The U.S. economy is back on track. The Labor Department released March numbers that included adding 216,000 jobs beating the forecast of 193,000 jobs and reducing the unemployment rate to 8.8% from February’s 8.9% level. We all want greater declines but that doesn’t happen over night.
Having shown job growth the last several months, prognosticators have changed hats and are now worrying about the durability of the recovery. There is certainly enough to worry about too. Oil production coming from a suddenly volatile Middle East leads the concerns.
Transportation costs are escalating thanks to rising gas prices now approaching four dollars per gallon. Jet fuel, diesel and other liquid transportation fuels’ prices are tethered to gas prices since they all come out of the same barrel of petroleum — so do the costs of fertilizer, rubber, plastics and a lot more. Higher prices can easily raise the cost of most business inputs from travel to raw materials and that could choke off a recovery, so the concern is real.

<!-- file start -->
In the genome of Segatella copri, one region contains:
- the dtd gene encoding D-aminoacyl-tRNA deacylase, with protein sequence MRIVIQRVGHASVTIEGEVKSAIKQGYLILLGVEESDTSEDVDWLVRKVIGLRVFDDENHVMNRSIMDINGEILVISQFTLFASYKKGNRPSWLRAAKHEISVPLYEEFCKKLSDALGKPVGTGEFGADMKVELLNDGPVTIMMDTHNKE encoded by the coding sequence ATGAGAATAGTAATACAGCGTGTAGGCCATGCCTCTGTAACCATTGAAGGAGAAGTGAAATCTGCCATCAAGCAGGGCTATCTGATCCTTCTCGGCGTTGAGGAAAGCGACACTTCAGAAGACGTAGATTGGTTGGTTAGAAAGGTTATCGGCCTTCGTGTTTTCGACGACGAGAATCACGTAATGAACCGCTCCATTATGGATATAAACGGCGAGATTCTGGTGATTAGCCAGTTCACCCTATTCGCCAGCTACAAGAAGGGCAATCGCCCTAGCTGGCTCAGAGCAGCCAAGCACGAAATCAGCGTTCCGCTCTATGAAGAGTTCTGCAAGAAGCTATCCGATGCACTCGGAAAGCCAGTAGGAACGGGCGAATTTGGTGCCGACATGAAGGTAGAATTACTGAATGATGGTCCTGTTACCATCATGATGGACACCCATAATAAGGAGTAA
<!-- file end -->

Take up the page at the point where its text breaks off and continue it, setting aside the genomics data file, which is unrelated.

Something you might not be aware of. According to the International Energy Agency’s homepage world oil supply is about two million barrels per day short of demand. High demand drives prices. Interestingly, world oil production has never reached the 90 million barrels per day (mb/d) now in demand. If the oil producers cannot fill that gap or if the gap widens — and demand will certainly escalate as the global economy recovers — we might see energy induced economic upheavals.
We saw the results of energy driven economic decline in the 1970’s largely driven by producers withholding product from the market. That’s not the case today as the producers are pumping all they can.
Of course, we will need to wait and see how energy affects business. But unlike the 1970’s there are many new technologies, especially in the front office that will help blunt the impact of escalating travel costs to the SG&A line. This could all be relatively good news for the CRM community.